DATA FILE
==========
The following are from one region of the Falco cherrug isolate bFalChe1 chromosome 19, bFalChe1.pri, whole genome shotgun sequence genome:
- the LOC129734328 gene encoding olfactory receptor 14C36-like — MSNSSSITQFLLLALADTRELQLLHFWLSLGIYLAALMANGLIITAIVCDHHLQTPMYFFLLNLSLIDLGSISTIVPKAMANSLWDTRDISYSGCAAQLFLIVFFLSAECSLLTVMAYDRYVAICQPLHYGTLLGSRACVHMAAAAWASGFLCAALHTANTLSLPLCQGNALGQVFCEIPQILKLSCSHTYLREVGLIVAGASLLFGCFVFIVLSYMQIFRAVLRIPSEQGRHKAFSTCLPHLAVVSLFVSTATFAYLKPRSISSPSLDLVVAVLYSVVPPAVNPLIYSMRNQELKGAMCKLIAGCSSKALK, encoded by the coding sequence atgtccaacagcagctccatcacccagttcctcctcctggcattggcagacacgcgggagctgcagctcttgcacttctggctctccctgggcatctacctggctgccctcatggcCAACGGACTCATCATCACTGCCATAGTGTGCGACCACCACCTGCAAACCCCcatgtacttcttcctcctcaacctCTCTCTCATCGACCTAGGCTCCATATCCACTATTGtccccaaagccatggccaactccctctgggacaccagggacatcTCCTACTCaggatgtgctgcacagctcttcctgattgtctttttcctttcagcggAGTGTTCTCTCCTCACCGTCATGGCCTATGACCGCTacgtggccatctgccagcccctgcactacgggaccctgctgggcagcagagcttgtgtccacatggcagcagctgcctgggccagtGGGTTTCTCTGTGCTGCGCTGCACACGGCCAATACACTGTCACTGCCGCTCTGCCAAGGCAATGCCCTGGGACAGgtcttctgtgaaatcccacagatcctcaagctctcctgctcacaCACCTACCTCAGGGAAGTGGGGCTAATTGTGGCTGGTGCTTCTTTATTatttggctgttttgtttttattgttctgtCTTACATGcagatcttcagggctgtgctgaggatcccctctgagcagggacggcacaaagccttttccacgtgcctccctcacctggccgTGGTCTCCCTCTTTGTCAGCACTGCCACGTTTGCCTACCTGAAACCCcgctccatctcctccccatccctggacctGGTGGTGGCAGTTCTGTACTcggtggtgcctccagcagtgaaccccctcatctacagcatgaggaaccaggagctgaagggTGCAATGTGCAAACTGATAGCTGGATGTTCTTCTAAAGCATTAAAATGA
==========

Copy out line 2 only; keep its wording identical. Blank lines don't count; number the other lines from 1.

- the LOC129734328 gene encoding olfactory receptor 14C36-like — MSNSSSITQFLLLALADTRELQLLHFWLSLGIYLAALMANGLIITAIVCDHHLQTPMYFFLLNLSLIDLGSISTIVPKAMANSLWDTRDISYSGCAAQLFLIVFFLSAECSLLTVMAYDRYVAICQPLHYGTLLGSRACVHMAAAAWASGFLCAALHTANTLSLPLCQGNALGQVFCEIPQILKLSCSHTYLREVGLIVAGASLLFGCFVFIVLSYMQIFRAVLRIPSEQGRHKAFSTCLPHLAVVSLFVSTATFAYLKPRSISSPSLDLVVAVLYSVVPPAVNPLIYSMRNQELKGAMCKLIAGCSSKALK, encoded by the coding sequence atgtccaacagcagctccatcacccagttcctcctcctggcattggcagacacgcgggagctgcagctcttgcacttctggctctccctgggcatctacctggctgccctcatggcCAACGGACTCATCATCACTGCCATAGTGTGCGACCACCACCTGCAAACCCCcatgtacttcttcctcctcaacctCTCTCTCATCGACCTAGGCTCCATATCCACTATTGtccccaaagccatggccaactccctctgggacaccagggacatcTCCTACTCaggatgtgctgcacagctcttcctgattgtctttttcctttcagcggAGTGTTCTCTCCTCACCGTCATGGCCTATGACCGCTacgtggccatctgccagcccctgcactacgggaccctgctgggcagcagagcttgtgtccacatggcagcagctgcctgggccagtGGGTTTCTCTGTGCTGCGCTGCACACGGCCAATACACTGTCACTGCCGCTCTGCCAAGGCAATGCCCTGGGACAGgtcttctgtgaaatcccacagatcctcaagctctcctgctcacaCACCTACCTCAGGGAAGTGGGGCTAATTGTGGCTGGTGCTTCTTTATTatttggctgttttgtttttattgttctgtCTTACATGcagatcttcagggctgtgctgaggatcccctctgagcagggacggcacaaagccttttccacgtgcctccctcacctggccgTGGTCTCCCTCTTTGTCAGCACTGCCACGTTTGCCTACCTGAAACCCcgctccatctcctccccatccctggacctGGTGGTGGCAGTTCTGTACTcggtggtgcctccagcagtgaaccccctcatctacagcatgaggaaccaggagctgaagggTGCAATGTGCAAACTGATAGCTGGATGTTCTTCTAAAGCATTAAAATGA